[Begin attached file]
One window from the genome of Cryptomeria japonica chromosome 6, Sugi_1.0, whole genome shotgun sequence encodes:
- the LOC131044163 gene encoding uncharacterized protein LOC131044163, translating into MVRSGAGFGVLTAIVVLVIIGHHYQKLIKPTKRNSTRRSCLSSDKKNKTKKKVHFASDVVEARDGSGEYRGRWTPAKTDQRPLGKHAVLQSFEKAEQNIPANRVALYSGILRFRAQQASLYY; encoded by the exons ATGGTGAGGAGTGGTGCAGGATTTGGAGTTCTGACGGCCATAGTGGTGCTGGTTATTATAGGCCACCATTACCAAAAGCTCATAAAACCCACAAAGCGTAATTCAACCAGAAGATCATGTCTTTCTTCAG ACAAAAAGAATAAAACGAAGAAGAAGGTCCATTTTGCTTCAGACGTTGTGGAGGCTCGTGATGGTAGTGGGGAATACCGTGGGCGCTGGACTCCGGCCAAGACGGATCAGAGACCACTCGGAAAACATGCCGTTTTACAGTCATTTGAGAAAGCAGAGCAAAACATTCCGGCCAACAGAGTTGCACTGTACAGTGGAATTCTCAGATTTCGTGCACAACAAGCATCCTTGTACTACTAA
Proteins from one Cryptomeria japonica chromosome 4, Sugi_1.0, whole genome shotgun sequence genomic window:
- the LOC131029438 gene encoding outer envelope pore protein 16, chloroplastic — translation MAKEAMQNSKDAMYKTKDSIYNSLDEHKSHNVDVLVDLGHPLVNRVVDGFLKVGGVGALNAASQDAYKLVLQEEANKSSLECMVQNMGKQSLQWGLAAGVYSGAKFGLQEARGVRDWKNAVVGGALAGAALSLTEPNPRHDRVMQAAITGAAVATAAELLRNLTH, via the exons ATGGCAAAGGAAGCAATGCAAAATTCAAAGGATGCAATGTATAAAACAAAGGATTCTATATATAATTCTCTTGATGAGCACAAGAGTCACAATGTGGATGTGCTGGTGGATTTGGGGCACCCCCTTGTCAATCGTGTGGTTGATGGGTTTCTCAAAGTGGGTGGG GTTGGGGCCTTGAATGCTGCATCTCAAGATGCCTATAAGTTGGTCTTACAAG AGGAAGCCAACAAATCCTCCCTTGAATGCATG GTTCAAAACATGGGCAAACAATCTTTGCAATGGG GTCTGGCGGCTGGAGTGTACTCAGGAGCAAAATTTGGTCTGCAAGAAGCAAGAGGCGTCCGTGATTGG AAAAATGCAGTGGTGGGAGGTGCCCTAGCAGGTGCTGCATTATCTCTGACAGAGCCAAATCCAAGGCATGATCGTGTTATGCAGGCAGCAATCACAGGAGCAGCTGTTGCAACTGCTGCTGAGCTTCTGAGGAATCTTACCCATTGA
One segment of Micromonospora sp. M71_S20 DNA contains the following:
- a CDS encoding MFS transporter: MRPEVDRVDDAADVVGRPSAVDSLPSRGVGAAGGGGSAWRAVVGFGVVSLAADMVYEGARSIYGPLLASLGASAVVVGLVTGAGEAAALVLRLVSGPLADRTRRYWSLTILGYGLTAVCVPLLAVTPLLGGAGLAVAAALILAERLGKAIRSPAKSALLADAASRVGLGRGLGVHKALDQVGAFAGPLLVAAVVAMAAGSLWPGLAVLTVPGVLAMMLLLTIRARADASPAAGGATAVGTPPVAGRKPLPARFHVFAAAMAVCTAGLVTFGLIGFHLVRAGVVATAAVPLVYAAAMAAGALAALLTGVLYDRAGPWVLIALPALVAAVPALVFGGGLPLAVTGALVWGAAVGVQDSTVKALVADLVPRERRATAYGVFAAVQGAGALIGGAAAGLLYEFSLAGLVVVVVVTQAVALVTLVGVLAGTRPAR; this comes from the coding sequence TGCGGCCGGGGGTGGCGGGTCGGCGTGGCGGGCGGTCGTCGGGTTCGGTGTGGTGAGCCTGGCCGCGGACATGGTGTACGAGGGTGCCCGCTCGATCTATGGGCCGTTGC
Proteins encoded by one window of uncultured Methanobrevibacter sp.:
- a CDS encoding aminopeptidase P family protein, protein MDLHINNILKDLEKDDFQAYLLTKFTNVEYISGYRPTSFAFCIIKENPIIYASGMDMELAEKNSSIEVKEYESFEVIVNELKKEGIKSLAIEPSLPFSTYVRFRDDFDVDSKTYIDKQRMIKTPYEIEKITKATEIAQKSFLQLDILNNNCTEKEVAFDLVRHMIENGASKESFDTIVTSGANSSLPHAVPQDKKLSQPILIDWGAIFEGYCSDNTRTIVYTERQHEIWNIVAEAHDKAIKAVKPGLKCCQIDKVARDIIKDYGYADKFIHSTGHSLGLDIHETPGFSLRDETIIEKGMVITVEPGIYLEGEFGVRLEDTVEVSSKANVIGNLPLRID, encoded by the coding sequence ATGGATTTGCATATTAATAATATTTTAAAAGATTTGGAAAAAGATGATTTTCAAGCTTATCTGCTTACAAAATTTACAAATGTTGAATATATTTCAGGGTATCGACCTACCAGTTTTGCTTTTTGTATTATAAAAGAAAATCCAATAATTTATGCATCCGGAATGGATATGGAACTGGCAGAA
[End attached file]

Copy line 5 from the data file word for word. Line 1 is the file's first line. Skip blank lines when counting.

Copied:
One segment of Micromonospora sp. M71_S20 DNA contains the following: